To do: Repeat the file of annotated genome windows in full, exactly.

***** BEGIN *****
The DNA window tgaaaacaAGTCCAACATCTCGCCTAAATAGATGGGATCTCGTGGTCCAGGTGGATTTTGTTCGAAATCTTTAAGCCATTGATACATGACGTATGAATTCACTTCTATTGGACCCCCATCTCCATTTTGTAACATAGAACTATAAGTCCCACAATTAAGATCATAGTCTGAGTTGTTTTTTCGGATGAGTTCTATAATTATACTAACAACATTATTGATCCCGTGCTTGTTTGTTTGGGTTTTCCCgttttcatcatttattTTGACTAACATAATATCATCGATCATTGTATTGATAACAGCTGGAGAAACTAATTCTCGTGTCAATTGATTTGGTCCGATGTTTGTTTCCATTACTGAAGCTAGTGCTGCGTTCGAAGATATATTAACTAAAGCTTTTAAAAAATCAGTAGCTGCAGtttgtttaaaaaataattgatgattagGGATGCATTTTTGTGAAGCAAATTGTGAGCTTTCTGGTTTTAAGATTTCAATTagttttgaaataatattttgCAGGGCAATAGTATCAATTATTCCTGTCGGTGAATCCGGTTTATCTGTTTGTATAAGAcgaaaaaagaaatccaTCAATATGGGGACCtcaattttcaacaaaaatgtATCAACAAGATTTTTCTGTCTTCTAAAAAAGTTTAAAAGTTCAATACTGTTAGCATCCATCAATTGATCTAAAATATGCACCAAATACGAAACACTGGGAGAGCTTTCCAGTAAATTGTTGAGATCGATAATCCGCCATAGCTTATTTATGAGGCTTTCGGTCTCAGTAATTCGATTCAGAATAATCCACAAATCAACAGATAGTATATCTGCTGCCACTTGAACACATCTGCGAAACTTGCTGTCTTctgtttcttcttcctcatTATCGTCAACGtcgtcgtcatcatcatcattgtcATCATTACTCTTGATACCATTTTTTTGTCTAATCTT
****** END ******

The DNA window tgaaaacaAGTCCAACATCTCGCCTAAATAGATGGGATCTCGTGGTCCAGGTGGATTTTGTTCGAAATCTTTAAGCCATTGATACATGACGTATGAATTCACTTCTATTGGACCCCCATCTCCATTTTGTAACATAGAACTATAAGTCCCACAATTAAGATCATAGTCTGAGTTGTTTTTTCGGATGAGTTCTATAATTATACTAACAACATTATTGATCCCGTGCTTGTTTGTTTGGGTTTTCCCgttttcatcatttattTTGACTAACATAATATCATCGATCATTGTATTGATAACAGCTGGAGAAACTAATTCTCGTGTCAATTGATTTGGTCCGATGTTTGTTTCCATTACTGAAGCTAGTGCTGCGTTCGAAGATATATTAACTAAAGCTTTTAAAAAATCAGTAGCTGCAGtttgtttaaaaaataattgatgattagGGATGCATTTTTGTGAAGCAAATTGTGAGCTTTCTGGTTTTAAGATTTCAATTagttttgaaataatattttgCAGGGCAATAGTATCAATTATTCCTGTCGGTGAATCCGGTTTATCTGTTTGTATAAGAcgaaaaaagaaatccaTCAATATGGGGACCtcaattttcaacaaaaatgtATCAACAAGATTTTTCTGTCTTCTAAAAAAGTTTAAAAGTTCAATACTGTTAGCATCCATCAATTGATCTAAAATATGCACCAAATACGAAACACTGGGAGAGCTTTCCAGTAAATTGTTGAGATCGATAATCCGCCATAGCTTATTTATGAGGCTTTCGGTCTCAGTAATTCGATTCAGAATAATCCACAAATCAACAGATAGTATATCTGCTGCCACTTGAACACATCTGCGAAACTTGCTGTCTTctgtttcttcttcctcatTATCGTCAACGtcgtcgtcatcatcatcattgtcATCATTACTCTTGATACCATTTTTTTGTCTAATCTT